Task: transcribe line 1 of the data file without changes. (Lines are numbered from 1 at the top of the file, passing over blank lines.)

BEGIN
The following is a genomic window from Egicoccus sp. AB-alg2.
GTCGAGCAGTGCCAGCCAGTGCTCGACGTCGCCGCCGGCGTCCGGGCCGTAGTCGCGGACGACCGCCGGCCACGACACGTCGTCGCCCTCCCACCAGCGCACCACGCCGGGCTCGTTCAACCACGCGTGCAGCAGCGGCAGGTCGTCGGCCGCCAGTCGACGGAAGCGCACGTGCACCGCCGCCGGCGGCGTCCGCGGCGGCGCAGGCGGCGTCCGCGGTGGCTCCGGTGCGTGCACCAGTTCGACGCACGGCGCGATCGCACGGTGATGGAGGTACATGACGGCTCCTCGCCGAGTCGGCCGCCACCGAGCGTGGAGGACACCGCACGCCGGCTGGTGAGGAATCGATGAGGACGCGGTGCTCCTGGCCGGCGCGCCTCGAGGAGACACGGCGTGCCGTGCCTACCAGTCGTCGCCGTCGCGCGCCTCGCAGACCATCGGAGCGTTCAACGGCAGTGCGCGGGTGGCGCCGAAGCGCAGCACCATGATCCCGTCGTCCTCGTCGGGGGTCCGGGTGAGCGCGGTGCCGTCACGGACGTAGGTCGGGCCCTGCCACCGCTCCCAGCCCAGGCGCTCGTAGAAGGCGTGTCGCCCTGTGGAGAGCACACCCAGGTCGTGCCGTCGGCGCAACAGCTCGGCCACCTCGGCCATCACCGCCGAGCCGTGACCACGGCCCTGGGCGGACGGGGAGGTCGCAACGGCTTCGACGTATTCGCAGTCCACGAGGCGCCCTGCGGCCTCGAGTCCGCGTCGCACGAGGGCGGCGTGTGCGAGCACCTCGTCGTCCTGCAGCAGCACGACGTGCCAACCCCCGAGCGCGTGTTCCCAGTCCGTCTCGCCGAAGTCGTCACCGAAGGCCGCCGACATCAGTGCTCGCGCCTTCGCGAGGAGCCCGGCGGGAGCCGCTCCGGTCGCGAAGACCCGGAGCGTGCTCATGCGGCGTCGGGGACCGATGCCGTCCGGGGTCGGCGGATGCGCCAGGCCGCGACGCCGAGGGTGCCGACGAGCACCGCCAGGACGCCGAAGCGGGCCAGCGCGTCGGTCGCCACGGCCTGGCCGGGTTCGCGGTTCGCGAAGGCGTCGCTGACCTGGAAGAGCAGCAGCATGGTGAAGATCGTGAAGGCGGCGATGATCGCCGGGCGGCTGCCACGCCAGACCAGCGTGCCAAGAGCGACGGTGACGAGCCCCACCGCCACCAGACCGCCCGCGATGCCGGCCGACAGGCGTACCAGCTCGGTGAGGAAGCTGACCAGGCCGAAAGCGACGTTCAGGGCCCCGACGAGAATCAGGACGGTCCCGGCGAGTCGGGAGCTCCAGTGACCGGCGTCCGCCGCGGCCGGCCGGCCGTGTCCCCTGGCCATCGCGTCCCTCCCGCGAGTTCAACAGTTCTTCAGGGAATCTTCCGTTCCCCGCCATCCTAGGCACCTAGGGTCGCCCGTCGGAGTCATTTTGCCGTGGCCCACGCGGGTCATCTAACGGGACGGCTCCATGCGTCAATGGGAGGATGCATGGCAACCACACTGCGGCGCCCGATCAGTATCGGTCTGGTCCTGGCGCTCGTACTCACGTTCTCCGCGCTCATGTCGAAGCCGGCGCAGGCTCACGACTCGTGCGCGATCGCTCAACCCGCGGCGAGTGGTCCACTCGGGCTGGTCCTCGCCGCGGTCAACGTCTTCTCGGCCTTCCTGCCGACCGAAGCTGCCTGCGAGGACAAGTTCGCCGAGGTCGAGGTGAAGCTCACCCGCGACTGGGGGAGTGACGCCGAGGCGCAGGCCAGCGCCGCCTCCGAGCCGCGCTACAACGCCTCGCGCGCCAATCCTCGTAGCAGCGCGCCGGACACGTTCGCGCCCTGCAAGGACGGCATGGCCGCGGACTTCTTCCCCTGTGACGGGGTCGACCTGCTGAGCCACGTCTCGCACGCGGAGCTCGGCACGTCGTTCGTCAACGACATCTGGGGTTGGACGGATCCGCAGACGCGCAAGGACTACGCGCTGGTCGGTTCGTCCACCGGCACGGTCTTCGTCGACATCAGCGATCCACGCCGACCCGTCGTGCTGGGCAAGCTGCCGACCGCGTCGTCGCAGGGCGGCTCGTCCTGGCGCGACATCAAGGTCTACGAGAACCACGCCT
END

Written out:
The following is a genomic window from Egicoccus sp. AB-alg2.